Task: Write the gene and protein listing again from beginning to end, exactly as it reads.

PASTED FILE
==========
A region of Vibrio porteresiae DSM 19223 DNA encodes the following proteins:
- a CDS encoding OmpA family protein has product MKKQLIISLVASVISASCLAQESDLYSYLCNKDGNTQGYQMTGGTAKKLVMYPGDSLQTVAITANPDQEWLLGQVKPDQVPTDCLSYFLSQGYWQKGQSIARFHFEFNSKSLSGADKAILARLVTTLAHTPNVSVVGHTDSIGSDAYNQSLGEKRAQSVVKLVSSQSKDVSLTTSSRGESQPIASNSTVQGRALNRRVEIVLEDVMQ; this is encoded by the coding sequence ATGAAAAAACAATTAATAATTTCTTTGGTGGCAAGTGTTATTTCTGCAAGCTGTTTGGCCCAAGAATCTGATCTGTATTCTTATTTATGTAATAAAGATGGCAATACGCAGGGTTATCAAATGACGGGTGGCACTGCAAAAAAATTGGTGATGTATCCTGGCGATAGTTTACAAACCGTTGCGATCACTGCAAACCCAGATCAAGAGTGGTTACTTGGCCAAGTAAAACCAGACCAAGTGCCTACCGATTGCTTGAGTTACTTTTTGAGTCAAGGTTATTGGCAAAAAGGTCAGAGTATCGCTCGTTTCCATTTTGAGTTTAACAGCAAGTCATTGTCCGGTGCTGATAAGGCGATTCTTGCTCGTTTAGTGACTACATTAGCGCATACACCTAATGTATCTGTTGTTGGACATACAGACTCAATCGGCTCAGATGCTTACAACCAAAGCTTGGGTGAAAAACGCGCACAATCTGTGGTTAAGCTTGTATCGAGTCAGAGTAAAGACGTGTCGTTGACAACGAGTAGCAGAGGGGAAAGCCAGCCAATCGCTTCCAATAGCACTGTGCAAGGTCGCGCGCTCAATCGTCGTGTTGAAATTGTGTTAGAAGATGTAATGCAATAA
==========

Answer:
A region of Vibrio porteresiae DSM 19223 DNA encodes the following proteins:
- a CDS encoding OmpA family protein has product MKKQLIISLVASVISASCLAQESDLYSYLCNKDGNTQGYQMTGGTAKKLVMYPGDSLQTVAITANPDQEWLLGQVKPDQVPTDCLSYFLSQGYWQKGQSIARFHFEFNSKSLSGADKAILARLVTTLAHTPNVSVVGHTDSIGSDAYNQSLGEKRAQSVVKLVSSQSKDVSLTTSSRGESQPIASNSTVQGRALNRRVEIVLEDVMQ; this is encoded by the coding sequence ATGAAAAAACAATTAATAATTTCTTTGGTGGCAAGTGTTATTTCTGCAAGCTGTTTGGCCCAAGAATCTGATCTGTATTCTTATTTATGTAATAAAGATGGCAATACGCAGGGTTATCAAATGACGGGTGGCACTGCAAAAAAATTGGTGATGTATCCTGGCGATAGTTTACAAACCGTTGCGATCACTGCAAACCCAGATCAAGAGTGGTTACTTGGCCAAGTAAAACCAGACCAAGTGCCTACCGATTGCTTGAGTTACTTTTTGAGTCAAGGTTATTGGCAAAAAGGTCAGAGTATCGCTCGTTTCCATTTTGAGTTTAACAGCAAGTCATTGTCCGGTGCTGATAAGGCGATTCTTGCTCGTTTAGTGACTACATTAGCGCATACACCTAATGTATCTGTTGTTGGACATACAGACTCAATCGGCTCAGATGCTTACAACCAAAGCTTGGGTGAAAAACGCGCACAATCTGTGGTTAAGCTTGTATCGAGTCAGAGTAAAGACGTGTCGTTGACAACGAGTAGCAGAGGGGAAAGCCAGCCAATCGCTTCCAATAGCACTGTGCAAGGTCGCGCGCTCAATCGTCGTGTTGAAATTGTGTTAGAAGATGTAATGCAATAA